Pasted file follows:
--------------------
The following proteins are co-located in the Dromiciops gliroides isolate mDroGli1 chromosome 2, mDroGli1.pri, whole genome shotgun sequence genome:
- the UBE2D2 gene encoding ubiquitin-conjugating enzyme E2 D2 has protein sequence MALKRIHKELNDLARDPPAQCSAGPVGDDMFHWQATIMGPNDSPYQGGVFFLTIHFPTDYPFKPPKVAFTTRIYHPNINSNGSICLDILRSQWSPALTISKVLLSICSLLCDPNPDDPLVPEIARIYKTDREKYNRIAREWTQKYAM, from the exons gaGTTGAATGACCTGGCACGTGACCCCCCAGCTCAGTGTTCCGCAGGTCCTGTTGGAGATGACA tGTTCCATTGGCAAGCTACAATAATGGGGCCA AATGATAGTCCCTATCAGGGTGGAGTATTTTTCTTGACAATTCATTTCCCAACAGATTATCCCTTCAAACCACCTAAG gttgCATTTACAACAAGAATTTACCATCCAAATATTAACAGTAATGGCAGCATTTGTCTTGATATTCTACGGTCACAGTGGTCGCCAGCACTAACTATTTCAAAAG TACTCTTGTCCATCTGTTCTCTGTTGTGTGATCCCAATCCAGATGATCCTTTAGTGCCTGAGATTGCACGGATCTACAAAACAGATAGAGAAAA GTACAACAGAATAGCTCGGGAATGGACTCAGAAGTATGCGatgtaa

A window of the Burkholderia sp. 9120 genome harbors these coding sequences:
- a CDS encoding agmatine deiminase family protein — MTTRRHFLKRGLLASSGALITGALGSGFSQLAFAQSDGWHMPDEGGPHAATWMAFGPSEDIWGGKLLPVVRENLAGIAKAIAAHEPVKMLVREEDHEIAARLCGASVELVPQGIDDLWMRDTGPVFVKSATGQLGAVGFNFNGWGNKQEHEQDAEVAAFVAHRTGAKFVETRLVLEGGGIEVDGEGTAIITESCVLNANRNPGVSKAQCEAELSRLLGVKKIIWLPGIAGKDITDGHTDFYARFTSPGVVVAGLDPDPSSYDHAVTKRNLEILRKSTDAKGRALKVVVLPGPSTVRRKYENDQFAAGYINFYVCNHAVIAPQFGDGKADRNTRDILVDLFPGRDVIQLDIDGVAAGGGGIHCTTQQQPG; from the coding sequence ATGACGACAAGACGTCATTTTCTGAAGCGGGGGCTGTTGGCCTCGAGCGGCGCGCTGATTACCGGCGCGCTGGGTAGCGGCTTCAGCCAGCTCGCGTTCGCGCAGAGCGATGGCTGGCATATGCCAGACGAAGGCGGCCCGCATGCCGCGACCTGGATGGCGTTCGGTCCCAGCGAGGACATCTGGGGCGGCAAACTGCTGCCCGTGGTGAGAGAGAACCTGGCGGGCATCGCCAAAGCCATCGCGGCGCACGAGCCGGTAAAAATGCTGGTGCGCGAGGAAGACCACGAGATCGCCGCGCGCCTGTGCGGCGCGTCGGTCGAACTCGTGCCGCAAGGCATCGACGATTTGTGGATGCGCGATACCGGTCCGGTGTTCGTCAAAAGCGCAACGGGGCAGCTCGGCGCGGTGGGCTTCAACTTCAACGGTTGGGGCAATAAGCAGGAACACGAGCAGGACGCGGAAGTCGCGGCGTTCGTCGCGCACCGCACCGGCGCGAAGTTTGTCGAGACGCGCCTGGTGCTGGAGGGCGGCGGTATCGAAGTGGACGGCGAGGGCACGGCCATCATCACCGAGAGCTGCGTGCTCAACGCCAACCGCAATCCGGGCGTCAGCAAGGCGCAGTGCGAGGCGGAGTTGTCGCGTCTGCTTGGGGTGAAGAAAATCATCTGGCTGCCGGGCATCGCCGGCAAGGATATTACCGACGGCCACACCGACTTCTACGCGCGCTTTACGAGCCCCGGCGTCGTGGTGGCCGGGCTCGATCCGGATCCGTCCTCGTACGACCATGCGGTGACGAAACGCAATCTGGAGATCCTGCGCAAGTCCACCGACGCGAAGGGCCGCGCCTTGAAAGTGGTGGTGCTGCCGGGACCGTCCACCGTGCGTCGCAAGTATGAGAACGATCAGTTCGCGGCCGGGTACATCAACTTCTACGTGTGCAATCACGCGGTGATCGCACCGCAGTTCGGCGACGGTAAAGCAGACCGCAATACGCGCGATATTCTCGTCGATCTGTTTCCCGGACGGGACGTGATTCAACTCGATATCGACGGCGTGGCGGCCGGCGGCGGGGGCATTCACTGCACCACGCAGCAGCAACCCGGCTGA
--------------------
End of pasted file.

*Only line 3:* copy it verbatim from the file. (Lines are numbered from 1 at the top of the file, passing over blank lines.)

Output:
A window of the Burkholderia sp. 9120 genome harbors these coding sequences: